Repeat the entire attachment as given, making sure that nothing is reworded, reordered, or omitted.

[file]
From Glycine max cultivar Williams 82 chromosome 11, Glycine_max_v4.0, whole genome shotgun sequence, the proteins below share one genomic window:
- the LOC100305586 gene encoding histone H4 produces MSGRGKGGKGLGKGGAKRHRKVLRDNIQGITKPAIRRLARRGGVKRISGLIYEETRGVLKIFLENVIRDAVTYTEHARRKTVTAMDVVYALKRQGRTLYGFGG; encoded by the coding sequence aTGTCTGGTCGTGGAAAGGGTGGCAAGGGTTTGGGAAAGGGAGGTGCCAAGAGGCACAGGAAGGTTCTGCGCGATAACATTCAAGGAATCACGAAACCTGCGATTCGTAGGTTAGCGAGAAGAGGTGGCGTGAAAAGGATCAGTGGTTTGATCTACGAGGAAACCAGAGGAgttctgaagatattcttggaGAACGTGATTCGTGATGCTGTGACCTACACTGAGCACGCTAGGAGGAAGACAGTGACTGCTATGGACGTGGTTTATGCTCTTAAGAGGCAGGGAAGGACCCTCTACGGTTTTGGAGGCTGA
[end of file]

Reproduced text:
From Glycine max cultivar Williams 82 chromosome 11, Glycine_max_v4.0, whole genome shotgun sequence, the proteins below share one genomic window:
- the LOC100305586 gene encoding histone H4 produces MSGRGKGGKGLGKGGAKRHRKVLRDNIQGITKPAIRRLARRGGVKRISGLIYEETRGVLKIFLENVIRDAVTYTEHARRKTVTAMDVVYALKRQGRTLYGFGG; encoded by the coding sequence aTGTCTGGTCGTGGAAAGGGTGGCAAGGGTTTGGGAAAGGGAGGTGCCAAGAGGCACAGGAAGGTTCTGCGCGATAACATTCAAGGAATCACGAAACCTGCGATTCGTAGGTTAGCGAGAAGAGGTGGCGTGAAAAGGATCAGTGGTTTGATCTACGAGGAAACCAGAGGAgttctgaagatattcttggaGAACGTGATTCGTGATGCTGTGACCTACACTGAGCACGCTAGGAGGAAGACAGTGACTGCTATGGACGTGGTTTATGCTCTTAAGAGGCAGGGAAGGACCCTCTACGGTTTTGGAGGCTGA